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Old 04-02-2014, 01:10 PM   #21
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The correlation between U.S. stocks and EM stocks (e.g., VTSMX & VEIEX) is about 81.4% for the last 10 years. Thus, it is not uncorrelated. However, it might be a "good" buy since it took some beatings earlier.
If you look at more recent data, I think you will find a much different story. Last year, for example, emerging markets were far more closely correlated with the performance of long term U.S. government bonds than with the U.S. stock market. I stumbled upon this correlation in December, which is why I decided to look into increasing my emerging market allocation. So far it's worked out very well for me, although of course there is no guarantee that the low correlation between U.S. stocks and emerging markets will continue in the future.
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Old 04-02-2014, 01:32 PM   #22
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I own the Vanguard FTSE all world ex-US index fund for international equity exposure. Morningstar indicates that 20% of that fund is invested in EMs.
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Old 04-02-2014, 01:51 PM   #23
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Really? …. I guess we have slightly different definitions of what it means to be "on fire".
Sorry, I guess I used a different date range. If one charts from the low back in February everything is up 8%-11%:

Also don't forget about the March dividends available since Monday.
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Old 04-02-2014, 01:58 PM   #24
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If you look at more recent data, I think you will find a much different story. Last year, for example, emerging markets were far more closely correlated with the performance of long term U.S. government bonds than with the U.S. stock market. I stumbled upon this correlation in December, which is why I decided to look into increasing my emerging market allocation. So far it's worked out very well for me, although of course there is no guarantee that the low correlation between U.S. stocks and emerging markets will continue in the future.
Probably because they both went nowhere?
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Old 04-02-2014, 02:14 PM   #25
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Thanks for link with 2006 from Vanguard and it appears to be originally published in 2004. Kinda old, isn't it? And before Vanguard changed what they are calling emerging (Taiwan? South Korea?).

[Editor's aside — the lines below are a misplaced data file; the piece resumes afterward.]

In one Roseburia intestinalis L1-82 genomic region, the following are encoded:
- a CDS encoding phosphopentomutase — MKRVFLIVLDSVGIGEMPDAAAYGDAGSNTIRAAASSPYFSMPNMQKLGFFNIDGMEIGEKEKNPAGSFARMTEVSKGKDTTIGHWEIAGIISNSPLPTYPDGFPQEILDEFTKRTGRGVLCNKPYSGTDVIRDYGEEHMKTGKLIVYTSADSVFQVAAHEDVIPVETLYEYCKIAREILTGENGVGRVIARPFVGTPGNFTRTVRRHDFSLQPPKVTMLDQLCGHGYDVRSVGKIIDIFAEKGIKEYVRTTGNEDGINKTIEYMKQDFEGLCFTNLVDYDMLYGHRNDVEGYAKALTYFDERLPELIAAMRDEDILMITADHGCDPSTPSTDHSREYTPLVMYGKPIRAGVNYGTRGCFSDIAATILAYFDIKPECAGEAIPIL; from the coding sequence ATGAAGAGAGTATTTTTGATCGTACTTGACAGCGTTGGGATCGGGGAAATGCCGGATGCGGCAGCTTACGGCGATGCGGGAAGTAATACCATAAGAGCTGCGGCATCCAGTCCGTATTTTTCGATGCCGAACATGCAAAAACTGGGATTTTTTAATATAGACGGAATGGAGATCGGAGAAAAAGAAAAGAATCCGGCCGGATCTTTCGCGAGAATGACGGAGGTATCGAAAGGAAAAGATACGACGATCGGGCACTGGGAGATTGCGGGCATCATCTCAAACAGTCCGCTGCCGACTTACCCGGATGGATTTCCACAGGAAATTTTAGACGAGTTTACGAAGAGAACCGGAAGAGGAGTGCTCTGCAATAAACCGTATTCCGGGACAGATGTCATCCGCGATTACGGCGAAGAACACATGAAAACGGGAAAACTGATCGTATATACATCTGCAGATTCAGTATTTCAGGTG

Yes, it's old. The EM weight is now close to 17%, which is larger than the recommended weight (10 - 15%) in the article.
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Old 04-02-2014, 02:50 PM   #26
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Sorry, I guess I used a different date range. If one charts from the low back in February everything is up 8%-11%
I guess you need to decide in your own mind what date range you are using. Your earlier post said that lots of things have been on fire in the last "couple of weeks", but now you are posting a chart of performance over a couple of months instead. I was simply pointing out that performance data fails to support your earlier post. Perhaps you just simply made a mental slip of confusing two weeks with two months, but what you actually wrote wasn't accurate.

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Also don't forget about the March dividends available since Monday.
Yes, the figures I quoted are dividend adjusted. The comparison would be even more one-sided in favor of emerging markets if I had ignored dividends.
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Old 04-02-2014, 02:58 PM   #27
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Probably because they both went nowhere?
It's not that simple. Not only did long term bonds have similar performance overall to emerging markets in 2013, but both asset classes also tracked each other quite closely in their day to day price movements. I am not trained in statistics, but I went so far as to download a full year of data and calculate a correlation coefficient. It was around .6 as I recall, so the correlation was surprisingly good for two apparently unrelated asset classes. I found a few articles that suggest the correlated performance was due to more than just chance. Apparently the Feds' moves toward tapering were putting pressure on emerging market debt. At least that was what I gathered from what I was able to read online.